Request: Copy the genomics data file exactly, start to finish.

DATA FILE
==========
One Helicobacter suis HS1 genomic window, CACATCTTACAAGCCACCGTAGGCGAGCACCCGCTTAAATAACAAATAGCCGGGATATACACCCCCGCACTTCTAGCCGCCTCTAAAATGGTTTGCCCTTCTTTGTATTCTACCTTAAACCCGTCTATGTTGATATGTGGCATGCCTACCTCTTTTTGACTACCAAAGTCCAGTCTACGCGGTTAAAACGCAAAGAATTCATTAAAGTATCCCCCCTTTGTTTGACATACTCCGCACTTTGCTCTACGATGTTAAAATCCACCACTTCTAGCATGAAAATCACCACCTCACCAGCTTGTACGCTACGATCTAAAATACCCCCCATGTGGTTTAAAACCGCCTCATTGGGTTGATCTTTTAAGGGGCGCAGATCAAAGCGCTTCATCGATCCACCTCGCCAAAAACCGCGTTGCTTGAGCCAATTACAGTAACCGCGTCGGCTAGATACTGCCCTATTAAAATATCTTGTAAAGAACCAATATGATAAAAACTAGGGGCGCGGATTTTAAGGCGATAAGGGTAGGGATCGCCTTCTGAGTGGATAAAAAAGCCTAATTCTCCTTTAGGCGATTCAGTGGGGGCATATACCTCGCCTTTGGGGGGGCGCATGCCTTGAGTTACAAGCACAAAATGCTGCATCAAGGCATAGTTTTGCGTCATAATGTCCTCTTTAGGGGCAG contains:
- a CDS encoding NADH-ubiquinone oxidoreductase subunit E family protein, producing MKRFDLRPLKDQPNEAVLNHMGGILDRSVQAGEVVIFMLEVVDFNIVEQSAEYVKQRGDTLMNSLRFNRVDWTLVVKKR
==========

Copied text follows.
One Helicobacter suis HS1 genomic window, CACATCTTACAAGCCACCGTAGGCGAGCACCCGCTTAAATAACAAATAGCCGGGATATACACCCCCGCACTTCTAGCCGCCTCTAAAATGGTTTGCCCTTCTTTGTATTCTACCTTAAACCCGTCTATGTTGATATGTGGCATGCCTACCTCTTTTTGACTACCAAAGTCCAGTCTACGCGGTTAAAACGCAAAGAATTCATTAAAGTATCCCCCCTTTGTTTGACATACTCCGCACTTTGCTCTACGATGTTAAAATCCACCACTTCTAGCATGAAAATCACCACCTCACCAGCTTGTACGCTACGATCTAAAATACCCCCCATGTGGTTTAAAACCGCCTCATTGGGTTGATCTTTTAAGGGGCGCAGATCAAAGCGCTTCATCGATCCACCTCGCCAAAAACCGCGTTGCTTGAGCCAATTACAGTAACCGCGTCGGCTAGATACTGCCCTATTAAAATATCTTGTAAAGAACCAATATGATAAAAACTAGGGGCGCGGATTTTAAGGCGATAAGGGTAGGGATCGCCTTCTGAGTGGATAAAAAAGCCTAATTCTCCTTTAGGCGATTCAGTGGGGGCATATACCTCGCCTTTGGGGGGGCGCATGCCTTGAGTTACAAGCACAAAATGCTGCATCAAGGCATAGTTTTGCGTCATAATGTCCTCTTTAGGGGCAG contains:
- a CDS encoding NADH-ubiquinone oxidoreductase subunit E family protein, producing MKRFDLRPLKDQPNEAVLNHMGGILDRSVQAGEVVIFMLEVVDFNIVEQSAEYVKQRGDTLMNSLRFNRVDWTLVVKKR